Wednesday, February 8, 2012

Grief: Many Pathways For Grief

I received an e-mail from someone who nine months after a very long marriage had found someone else.  He said that even though his wife was much loved he wanted to have romance and affection and had sought it out.  He wished the same for me.  Finding a new partner is not one of my priorities.  I'm not against it but most men my age are married, gay or interested in someone younger.  Artie was special in such a way that it would be difficult for someone to step in.  Am I against folks finding someone new?  Of course not.  I'm glad for anyone who finds what they are looking for.  That's the drum I keep banging.  There aren't really stages of grief that apply to everyone.  There is no wrong or right way to grieve.  Even if the pain is overwhelming and you are not functioning it's not wrong.  What it is, in that case, is something to be gentle with and then examined to see how - since you are still alive - you can let life begin to flow through you again instead of around you.  I believe our loved ones would want us all to live our lives fully.  How we get there and what our goals are - that's as individual as we are. 

When I look for support I look for folks who accept me for the way I am. My friends allow me to be in pain - to be snarky - to be joyful.  They - as Artie used to say - buy the whole package.  My husband was a recovering alcoholic and there is a saying, "Find someone who has what you want and ask them how they got it."  In NLP they call it modelling.  You can look, for example, at someone who is a champion golfer and model what they do.  For some people the model for grief is to put on a happy face and deny their feelings.  That's not a good model for me.  For some people the model of grief is that it should end in six months or year.  That's not a good model for me.  For some people the model of grief is that they need to quickly replace the person who has died.  That's not a good model for me.  However, I don't have any problem with the way those people are dealing with their grief. I expect them to give me the same respect I give them. 

This is what Barbara Sinatra says in her book about her feelings after her husband Frank Sinatra died:  "I had more than I could possibly need, yet I would have traded it all in a heartbeat for just one more day with my dearest love...Life had to go on and I was busier than ever with charitable causes...A hummingbird suddenly appeared on the terrace of my Los Angeles apartment...Living in the penthouse, I had never before seen a hummingbird that high up, and I was astounded.  Now, whenever I think of Frank and want some sign from know that he loves me, he sends a hummingbird or two to lift my heart.  Not that I'm unhappy---far from it.  Fortunately I like being alone and have always enjoyed my own company...It has never once occured to me to get married again.  Anyway, where would I go after Sinatra?"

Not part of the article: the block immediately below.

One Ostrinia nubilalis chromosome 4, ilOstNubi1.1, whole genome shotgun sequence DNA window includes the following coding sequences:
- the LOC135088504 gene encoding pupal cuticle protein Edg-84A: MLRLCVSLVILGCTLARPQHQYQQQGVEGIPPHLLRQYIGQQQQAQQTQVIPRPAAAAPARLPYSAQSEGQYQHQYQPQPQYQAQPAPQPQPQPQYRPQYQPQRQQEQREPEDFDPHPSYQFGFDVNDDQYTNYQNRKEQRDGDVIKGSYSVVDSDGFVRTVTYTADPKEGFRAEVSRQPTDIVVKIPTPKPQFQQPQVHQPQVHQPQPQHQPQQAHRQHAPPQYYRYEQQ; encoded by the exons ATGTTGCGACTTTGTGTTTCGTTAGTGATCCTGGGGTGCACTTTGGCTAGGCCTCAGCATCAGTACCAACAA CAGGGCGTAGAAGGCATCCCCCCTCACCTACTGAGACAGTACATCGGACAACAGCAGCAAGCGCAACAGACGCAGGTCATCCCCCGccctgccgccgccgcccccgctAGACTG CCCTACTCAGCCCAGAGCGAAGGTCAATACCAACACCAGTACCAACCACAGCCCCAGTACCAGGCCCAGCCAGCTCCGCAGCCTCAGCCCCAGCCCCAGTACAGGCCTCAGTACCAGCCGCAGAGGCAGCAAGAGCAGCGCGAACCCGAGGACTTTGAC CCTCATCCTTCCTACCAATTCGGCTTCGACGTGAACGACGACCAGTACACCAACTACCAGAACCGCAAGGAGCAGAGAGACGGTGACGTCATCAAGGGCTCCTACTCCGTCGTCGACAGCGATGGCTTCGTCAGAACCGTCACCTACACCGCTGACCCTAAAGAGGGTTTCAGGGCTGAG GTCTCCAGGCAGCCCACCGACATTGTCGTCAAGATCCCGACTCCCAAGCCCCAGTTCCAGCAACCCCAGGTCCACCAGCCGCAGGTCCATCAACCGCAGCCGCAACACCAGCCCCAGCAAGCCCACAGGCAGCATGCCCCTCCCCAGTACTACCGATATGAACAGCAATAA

The book was published in 2011.  I don't know anything about Barbara Sinatra now - but her model is my model.  Artie is my Sinatra.  He was a force of nature.  With all the imperfections in our marriage - the fights - the misunderstanding - we were lovers true and solid.  We understood each other perfectly.  Once I said (in a lovely little self pity mood) "I want someone to love me."  Artie said, "Someone?"  My reply had to be what is still the truth, "I want you to love me."  He looked at me, "I couldn't not love you.  It's like breathing."  He's not breathing any more but I feel his love as if he were. 

When a person or a pet dies (some people don't like to compare pets to people but I know from my daughter and others that losing a pet can be incredibly painful and the grief is the same) you have the right to grieve however you choose without being categorized as having "complicated grief" or "morbid grief".  It's a whole topic of its own but grief is not depression.  Grief can cause depression.  Last week I was depressed.  I could barely move.  I didn't care about anything.  Now - I'm back to grieving.  I'm willing to accept sadness and loneliness as part of my life.  I'm on my way back to Seattle to see my daughter and grandbaby again.  I'm excited about that.  Grandpa Artie will be with us in spirit.  He loves Gwendy too.  I know he does.

I'm still working on ways to be more active, to have less paralyzing days.  I'm spending Valentine's Day with my best woman friend.  Who knows if we will laugh or cry.  Probably both. 

For me it's about keeping it real.  Who am I if I'm not willing to be myself?  How will I know if you really like me if I don't let you know who I am?  You might not like me.  There have been people who have fallen away.  However, their leaving has made room for new people to come in.

Give yourselves a big hug for me.  I'm off to the airport in a couple of hours and of course I haven't finished packing.  Life keeps moving forward - jump in and join when you wish - step out and be an observer for a while if that is what you need to do.  The person who knows what you need and where you want to go is YOU.  xo

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